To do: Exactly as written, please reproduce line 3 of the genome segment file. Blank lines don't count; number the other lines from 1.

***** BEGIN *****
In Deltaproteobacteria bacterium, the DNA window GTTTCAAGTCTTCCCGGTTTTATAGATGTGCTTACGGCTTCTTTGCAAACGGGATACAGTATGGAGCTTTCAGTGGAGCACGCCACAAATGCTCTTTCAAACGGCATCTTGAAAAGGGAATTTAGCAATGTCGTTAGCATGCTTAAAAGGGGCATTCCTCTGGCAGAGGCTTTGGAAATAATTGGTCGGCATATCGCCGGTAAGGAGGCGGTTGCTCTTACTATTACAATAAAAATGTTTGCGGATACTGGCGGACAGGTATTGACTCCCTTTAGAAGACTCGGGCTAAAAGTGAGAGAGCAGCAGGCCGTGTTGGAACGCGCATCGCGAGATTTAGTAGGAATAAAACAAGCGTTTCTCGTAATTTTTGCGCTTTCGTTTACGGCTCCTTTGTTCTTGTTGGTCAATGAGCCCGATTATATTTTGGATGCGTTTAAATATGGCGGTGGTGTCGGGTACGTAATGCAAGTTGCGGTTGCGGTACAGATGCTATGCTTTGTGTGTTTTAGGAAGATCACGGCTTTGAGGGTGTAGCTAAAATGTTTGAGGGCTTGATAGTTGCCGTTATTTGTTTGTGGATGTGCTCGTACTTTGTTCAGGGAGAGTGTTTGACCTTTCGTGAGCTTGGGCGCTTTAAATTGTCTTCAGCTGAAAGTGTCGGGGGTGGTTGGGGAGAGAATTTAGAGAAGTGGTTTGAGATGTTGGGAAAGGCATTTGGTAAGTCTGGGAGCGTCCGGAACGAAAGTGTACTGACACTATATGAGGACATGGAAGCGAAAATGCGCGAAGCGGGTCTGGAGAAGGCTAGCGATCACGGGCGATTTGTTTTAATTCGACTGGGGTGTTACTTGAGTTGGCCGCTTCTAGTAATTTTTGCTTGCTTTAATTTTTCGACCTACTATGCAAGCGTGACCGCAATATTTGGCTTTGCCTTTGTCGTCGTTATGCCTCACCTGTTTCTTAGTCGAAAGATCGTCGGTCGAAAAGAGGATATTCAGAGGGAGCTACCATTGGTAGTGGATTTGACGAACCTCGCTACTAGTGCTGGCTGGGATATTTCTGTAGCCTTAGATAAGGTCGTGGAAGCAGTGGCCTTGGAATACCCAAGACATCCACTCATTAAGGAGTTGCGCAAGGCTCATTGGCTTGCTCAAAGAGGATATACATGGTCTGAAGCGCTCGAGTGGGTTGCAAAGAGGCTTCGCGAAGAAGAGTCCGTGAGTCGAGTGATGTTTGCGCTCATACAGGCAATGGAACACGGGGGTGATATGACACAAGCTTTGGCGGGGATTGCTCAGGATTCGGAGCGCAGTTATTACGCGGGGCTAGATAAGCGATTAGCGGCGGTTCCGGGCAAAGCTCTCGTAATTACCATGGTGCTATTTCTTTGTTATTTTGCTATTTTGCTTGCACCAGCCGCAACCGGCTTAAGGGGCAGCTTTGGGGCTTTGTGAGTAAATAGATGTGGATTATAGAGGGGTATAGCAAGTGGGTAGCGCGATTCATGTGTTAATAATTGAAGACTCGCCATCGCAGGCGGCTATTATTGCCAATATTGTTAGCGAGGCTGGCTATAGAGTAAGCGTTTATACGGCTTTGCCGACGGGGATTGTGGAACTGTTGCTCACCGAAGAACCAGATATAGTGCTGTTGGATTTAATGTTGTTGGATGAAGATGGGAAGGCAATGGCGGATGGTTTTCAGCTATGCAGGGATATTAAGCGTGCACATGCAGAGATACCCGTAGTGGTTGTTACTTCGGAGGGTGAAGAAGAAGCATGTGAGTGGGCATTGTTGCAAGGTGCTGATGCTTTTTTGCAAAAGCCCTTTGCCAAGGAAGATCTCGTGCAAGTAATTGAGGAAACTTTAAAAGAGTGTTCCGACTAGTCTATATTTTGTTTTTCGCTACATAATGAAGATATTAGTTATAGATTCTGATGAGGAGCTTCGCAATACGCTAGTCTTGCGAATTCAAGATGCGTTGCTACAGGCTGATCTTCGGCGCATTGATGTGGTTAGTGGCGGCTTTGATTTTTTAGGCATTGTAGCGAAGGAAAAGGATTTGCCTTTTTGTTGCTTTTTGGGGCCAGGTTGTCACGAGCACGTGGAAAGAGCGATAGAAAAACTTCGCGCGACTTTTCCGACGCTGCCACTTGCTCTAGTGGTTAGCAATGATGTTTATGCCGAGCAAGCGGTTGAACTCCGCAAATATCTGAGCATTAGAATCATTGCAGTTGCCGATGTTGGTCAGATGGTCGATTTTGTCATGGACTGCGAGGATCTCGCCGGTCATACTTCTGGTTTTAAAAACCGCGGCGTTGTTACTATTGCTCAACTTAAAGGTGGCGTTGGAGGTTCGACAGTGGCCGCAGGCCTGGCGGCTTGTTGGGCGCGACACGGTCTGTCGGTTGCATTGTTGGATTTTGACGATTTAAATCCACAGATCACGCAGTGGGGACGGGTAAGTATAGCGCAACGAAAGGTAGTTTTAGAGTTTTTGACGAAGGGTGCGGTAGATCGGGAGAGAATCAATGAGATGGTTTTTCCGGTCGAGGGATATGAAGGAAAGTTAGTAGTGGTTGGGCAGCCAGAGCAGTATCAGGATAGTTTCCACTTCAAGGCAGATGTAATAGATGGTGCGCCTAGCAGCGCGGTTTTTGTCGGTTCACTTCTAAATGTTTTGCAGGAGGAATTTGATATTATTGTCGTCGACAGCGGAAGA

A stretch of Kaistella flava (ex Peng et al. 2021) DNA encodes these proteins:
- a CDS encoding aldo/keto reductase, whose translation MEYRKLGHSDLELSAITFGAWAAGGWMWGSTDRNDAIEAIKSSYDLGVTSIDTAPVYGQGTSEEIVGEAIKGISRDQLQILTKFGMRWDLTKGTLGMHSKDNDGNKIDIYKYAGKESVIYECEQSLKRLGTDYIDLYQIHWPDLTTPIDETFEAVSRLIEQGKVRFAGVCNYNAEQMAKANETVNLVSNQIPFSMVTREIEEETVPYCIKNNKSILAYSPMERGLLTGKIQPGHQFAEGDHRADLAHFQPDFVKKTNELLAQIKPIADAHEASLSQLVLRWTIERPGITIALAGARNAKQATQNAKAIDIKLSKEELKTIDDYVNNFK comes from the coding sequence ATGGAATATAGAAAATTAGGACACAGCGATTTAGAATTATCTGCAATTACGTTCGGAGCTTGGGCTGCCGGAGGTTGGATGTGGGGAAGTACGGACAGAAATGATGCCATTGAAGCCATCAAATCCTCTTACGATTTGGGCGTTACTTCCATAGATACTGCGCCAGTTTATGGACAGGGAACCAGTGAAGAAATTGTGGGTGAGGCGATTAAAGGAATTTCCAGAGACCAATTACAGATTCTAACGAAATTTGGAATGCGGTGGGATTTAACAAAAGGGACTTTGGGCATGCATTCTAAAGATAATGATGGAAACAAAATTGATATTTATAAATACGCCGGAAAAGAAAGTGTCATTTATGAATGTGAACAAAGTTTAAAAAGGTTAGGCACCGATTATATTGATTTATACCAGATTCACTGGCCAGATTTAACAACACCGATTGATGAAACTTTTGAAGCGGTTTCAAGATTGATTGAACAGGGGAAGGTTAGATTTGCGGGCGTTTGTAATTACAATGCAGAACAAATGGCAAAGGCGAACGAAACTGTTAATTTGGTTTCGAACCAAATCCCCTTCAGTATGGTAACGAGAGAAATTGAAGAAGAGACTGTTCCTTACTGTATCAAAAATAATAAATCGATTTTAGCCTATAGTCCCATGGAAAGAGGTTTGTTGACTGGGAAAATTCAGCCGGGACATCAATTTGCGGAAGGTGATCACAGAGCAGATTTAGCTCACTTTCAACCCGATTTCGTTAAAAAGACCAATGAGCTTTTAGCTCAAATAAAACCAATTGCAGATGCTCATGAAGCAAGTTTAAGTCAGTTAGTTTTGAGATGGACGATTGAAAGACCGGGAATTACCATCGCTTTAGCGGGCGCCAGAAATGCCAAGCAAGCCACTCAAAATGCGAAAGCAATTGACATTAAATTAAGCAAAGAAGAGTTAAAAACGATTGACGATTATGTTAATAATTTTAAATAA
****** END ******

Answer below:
- a CDS encoding aldo/keto reductase, whose translation MEYRKLGHSDLELSAITFGAWAAGGWMWGSTDRNDAIEAIKSSYDLGVTSIDTAPVYGQGTSEEIVGEAIKGISRDQLQILTKFGMRWDLTKGTLGMHSKDNDGNKIDIYKYAGKESVIYECEQSLKRLGTDYIDLYQIHWPDLTTPIDETFEAVSRLIEQGKVRFAGVCNYNAEQMAKANETVNLVSNQIPFSMVTREIEEETVPYCIKNNKSILAYSPMERGLLTGKIQPGHQFAEGDHRADLAHFQPDFVKKTNELLAQIKPIADAHEASLSQLVLRWTIERPGITIALAGARNAKQATQNAKAIDIKLSKEELKTIDDYVNNFK comes from the coding sequence ATGGAATATAGAAAATTAGGACACAGCGATTTAGAATTATCTGCAATTACGTTCGGAGCTTGGGCTGCCGGAGGTTGGATGTGGGGAAGTACGGACAGAAATGATGCCATTGAAGCCATCAAATCCTCTTACGATTTGGGCGTTACTTCCATAGATACTGCGCCAGTTTATGGACAGGGAACCAGTGAAGAAATTGTGGGTGAGGCGATTAAAGGAATTTCCAGAGACCAATTACAGATTCTAACGAAATTTGGAATGCGGTGGGATTTAACAAAAGGGACTTTGGGCATGCATTCTAAAGATAATGATGGAAACAAAATTGATATTTATAAATACGCCGGAAAAGAAAGTGTCATTTATGAATGTGAACAAAGTTTAAAAAGGTTAGGCACCGATTATATTGATTTATACCAGATTCACTGGCCAGATTTAACAACACCGATTGATGAAACTTTTGAAGCGGTTTCAAGATTGATTGAACAGGGGAAGGTTAGATTTGCGGGCGTTTGTAATTACAATGCAGAACAAATGGCAAAGGCGAACGAAACTGTTAATTTGGTTTCGAACCAAATCCCCTTCAGTATGGTAACGAGAGAAATTGAAGAAGAGACTGTTCCTTACTGTATCAAAAATAATAAATCGATTTTAGCCTATAGTCCCATGGAAAGAGGTTTGTTGACTGGGAAAATTCAGCCGGGACATCAATTTGCGGAAGGTGATCACAGAGCAGATTTAGCTCACTTTCAACCCGATTTCGTTAAAAAGACCAATGAGCTTTTAGCTCAAATAAAACCAATTGCAGATGCTCATGAAGCAAGTTTAAGTCAGTTAGTTTTGAGATGGACGATTGAAAGACCGGGAATTACCATCGCTTTAGCGGGCGCCAGAAATGCCAAGCAAGCCACTCAAAATGCGAAAGCAATTGACATTAAATTAAGCAAAGAAGAGTTAAAAACGATTGACGATTATGTTAATAATTTTAAATAA